Washington’s 44-6 romp over No. 7-ranked Stanford Friday night represented the largest margin of victory by a Husky team over a Top 10 opponent in program history.
Chris Petersen won’t admit it, but he targeted this game from long distance, certainly when the schedule came out, and probably from three years ago in Boise. He imagined a Husky Stadium madhouse (72,027) in a prime-time, nationally televised game against a premier opponent.
Making it even better, the opponent, Stanford, thought about him in 2011 as a successor to Jim Harbaugh. But as much as he admired Stanford’s blend of scholarship with good football, the timing wasn’t right.
So he came to Washington in 2013 with the idea that, to the extent possible, he would try to replicate Stanford.
Friday night, he splattered the Cardinal.
Playing Stanford’s game better than Stanford did, the Huskies controlled the line of scrimmage on both sides so thoroughly that the game was over before halftime because of sheer physical domination.
The college football nation, having only one game to watch on a Friday night, was slack-jawed at the 44-6 outcome (box). Washington not only beat a top 10 opponent by the greatest margin in its football history spread across three centuries, it woke the echoes of its glorious past under Don James.
The 1991 Huskies team was back, honored at halftime on the 25th anniversary of its national championship. The timing was the kind of cornball seen in sappy sports movies, but Petersen, whose public emotions typically run the spectrum from the Sphinx to Bill Belichick, couldn’t get over it.
“I think it was really cool that the ’91 team was here,” he said. “Probably some of those guys hadn’t been here in a really long time, to be in this environment. They probably think this is exactly how it was when they left.”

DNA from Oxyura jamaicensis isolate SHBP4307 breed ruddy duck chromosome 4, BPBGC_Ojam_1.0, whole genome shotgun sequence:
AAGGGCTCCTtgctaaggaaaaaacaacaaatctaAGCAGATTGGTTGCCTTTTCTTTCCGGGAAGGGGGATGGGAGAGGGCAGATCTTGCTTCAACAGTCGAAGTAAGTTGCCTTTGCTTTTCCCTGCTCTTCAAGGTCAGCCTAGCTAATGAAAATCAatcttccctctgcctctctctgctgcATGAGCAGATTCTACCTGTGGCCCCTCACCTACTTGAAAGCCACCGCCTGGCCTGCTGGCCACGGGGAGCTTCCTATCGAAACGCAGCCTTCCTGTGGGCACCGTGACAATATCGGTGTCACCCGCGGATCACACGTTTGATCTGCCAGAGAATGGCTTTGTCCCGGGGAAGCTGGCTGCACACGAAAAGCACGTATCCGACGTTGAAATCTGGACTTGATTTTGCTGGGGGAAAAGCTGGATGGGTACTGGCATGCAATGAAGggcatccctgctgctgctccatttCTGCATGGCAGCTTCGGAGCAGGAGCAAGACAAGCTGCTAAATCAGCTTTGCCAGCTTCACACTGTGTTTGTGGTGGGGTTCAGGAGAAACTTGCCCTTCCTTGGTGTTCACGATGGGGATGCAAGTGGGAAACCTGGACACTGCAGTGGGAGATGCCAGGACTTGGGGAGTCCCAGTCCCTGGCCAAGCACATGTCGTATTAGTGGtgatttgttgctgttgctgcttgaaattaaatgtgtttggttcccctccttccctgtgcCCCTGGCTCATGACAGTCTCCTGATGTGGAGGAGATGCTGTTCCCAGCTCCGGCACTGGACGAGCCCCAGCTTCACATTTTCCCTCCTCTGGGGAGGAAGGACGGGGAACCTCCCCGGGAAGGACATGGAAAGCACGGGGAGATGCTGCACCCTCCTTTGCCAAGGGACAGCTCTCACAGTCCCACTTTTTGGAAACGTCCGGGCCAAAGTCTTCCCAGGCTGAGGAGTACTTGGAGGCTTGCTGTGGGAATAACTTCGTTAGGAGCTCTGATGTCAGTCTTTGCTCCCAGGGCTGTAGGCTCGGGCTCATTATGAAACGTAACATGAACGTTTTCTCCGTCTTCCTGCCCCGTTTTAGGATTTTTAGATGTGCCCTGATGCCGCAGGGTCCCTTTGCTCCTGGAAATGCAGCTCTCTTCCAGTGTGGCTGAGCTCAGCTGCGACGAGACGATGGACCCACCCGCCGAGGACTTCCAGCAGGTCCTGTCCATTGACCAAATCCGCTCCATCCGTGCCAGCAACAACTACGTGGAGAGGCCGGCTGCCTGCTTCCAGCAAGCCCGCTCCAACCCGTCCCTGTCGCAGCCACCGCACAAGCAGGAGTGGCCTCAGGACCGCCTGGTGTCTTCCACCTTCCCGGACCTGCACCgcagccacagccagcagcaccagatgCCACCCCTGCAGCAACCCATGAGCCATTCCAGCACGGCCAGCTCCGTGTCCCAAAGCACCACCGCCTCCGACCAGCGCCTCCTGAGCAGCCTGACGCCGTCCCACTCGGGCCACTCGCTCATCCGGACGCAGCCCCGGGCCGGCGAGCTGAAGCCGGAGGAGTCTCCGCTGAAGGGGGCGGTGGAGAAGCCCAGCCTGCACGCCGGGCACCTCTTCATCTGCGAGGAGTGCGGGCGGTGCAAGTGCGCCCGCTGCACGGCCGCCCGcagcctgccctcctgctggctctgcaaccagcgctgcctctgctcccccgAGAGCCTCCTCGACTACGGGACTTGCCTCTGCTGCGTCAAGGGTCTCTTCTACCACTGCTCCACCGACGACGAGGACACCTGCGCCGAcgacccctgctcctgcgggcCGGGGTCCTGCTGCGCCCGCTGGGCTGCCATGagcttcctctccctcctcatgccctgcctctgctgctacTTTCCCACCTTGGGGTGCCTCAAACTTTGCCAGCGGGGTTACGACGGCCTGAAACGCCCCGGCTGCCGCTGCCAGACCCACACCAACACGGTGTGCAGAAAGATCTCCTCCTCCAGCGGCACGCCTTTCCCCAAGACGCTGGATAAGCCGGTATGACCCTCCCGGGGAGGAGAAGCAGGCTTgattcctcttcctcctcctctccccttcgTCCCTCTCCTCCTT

That was as close as Petersen has come to bragging. But as the saying goes, it ain’t bragging if you can back it up. The Huskies did, to the raucous delight of a 12-level fan combustion
UW scored on all four possessions of the first half, then topped that with an immense 16-play march that took nearly 10 minutes of the second half to score a touchdown. It was so . . . so Stanford.
“That may have been the highlight,” said Petersen, unable to stifle a grin.
It’s true that Stanford was missing two starting cornerbacks, but Washington’s defense was so overwhelmimg — eight sacks and 10 tackles for loss; who does that against a good team? — that even with Heisman Trophy candidate RB Christian McCaffrey, the Cardinal had 145 yards in total offense from their first seven possessions.
So overwhelming was their play that DT Elijah Qualls, who was in on five tackles, was persuaded that the 10th-ranked Huskies can lay similar licks on any team in the country.
“There is no reason that with our A game, we can’t do that to any team in the country,” he said. “That’s not be trying to be cocky. But if you don’t have that mentality, you don’t have no business trying to be competitive in the first place.
“I truly believe in my heart we can beat any team that goes up against us.”
Based on the evidence Friday, it was hard to argue, although Petersen undoubtedly will. Particularly since the next game is in Eugene against the despised Ducks, who first must play in Pullman Saturday against Washington State, which beat the Ducks a year ago.
But if Washington manages the feat of thwarting their chief Pac-12 Conference nemeses in consecutive weeks, the path is much clearer to a berth in the league championship game. And then . . . well, let’s not go there yet.